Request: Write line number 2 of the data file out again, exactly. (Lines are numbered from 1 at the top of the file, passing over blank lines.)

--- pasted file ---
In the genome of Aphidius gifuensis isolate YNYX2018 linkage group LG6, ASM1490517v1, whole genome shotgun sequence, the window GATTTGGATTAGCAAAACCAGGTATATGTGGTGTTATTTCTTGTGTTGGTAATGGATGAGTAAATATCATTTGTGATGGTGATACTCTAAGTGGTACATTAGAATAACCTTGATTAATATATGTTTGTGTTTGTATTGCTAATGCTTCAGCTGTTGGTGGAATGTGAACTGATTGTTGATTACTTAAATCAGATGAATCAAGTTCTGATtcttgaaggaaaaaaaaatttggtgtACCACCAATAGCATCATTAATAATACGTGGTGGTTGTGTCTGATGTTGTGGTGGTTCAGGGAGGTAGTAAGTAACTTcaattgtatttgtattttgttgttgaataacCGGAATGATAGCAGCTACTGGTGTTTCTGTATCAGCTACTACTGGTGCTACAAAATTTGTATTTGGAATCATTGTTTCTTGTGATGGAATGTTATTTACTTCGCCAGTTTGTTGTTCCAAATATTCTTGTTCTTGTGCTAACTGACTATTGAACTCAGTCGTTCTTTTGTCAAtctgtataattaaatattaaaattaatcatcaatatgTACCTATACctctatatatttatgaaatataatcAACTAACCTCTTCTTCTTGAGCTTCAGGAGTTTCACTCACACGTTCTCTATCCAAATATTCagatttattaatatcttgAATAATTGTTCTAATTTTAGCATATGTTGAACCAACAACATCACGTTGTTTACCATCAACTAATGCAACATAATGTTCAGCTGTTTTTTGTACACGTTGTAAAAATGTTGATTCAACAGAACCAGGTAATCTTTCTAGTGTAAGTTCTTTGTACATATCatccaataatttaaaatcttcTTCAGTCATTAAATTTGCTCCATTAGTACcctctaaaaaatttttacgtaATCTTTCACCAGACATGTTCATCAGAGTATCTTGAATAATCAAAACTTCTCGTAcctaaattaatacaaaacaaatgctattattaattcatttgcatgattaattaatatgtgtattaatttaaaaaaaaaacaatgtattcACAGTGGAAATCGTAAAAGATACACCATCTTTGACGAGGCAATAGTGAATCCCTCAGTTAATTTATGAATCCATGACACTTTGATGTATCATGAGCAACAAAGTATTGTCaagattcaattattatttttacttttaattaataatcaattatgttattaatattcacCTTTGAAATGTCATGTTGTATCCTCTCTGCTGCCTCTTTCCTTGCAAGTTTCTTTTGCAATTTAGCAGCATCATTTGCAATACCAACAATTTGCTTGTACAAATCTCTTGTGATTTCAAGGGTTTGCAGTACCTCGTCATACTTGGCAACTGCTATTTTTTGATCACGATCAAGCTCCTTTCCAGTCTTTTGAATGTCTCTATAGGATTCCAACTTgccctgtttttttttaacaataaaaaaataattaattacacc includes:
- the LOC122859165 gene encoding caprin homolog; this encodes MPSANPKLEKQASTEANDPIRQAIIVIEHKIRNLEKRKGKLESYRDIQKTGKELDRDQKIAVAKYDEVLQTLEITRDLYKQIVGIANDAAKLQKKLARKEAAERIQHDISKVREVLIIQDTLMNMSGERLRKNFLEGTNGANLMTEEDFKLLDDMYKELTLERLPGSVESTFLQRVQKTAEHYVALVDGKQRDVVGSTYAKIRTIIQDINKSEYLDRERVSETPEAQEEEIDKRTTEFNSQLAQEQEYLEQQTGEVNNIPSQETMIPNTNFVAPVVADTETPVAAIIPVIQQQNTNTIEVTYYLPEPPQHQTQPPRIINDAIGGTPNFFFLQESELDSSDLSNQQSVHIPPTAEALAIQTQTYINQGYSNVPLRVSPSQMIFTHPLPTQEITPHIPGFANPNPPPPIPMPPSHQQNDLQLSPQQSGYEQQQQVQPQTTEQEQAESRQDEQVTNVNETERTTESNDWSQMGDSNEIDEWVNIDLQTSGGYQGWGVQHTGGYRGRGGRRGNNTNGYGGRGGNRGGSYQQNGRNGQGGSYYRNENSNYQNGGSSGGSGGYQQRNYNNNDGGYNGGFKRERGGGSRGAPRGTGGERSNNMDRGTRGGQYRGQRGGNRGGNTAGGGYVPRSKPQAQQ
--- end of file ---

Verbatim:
- the LOC122859165 gene encoding caprin homolog; this encodes MPSANPKLEKQASTEANDPIRQAIIVIEHKIRNLEKRKGKLESYRDIQKTGKELDRDQKIAVAKYDEVLQTLEITRDLYKQIVGIANDAAKLQKKLARKEAAERIQHDISKVREVLIIQDTLMNMSGERLRKNFLEGTNGANLMTEEDFKLLDDMYKELTLERLPGSVESTFLQRVQKTAEHYVALVDGKQRDVVGSTYAKIRTIIQDINKSEYLDRERVSETPEAQEEEIDKRTTEFNSQLAQEQEYLEQQTGEVNNIPSQETMIPNTNFVAPVVADTETPVAAIIPVIQQQNTNTIEVTYYLPEPPQHQTQPPRIINDAIGGTPNFFFLQESELDSSDLSNQQSVHIPPTAEALAIQTQTYINQGYSNVPLRVSPSQMIFTHPLPTQEITPHIPGFANPNPPPPIPMPPSHQQNDLQLSPQQSGYEQQQQVQPQTTEQEQAESRQDEQVTNVNETERTTESNDWSQMGDSNEIDEWVNIDLQTSGGYQGWGVQHTGGYRGRGGRRGNNTNGYGGRGGNRGGSYQQNGRNGQGGSYYRNENSNYQNGGSSGGSGGYQQRNYNNNDGGYNGGFKRERGGGSRGAPRGTGGERSNNMDRGTRGGQYRGQRGGNRGGNTAGGGYVPRSKPQAQQ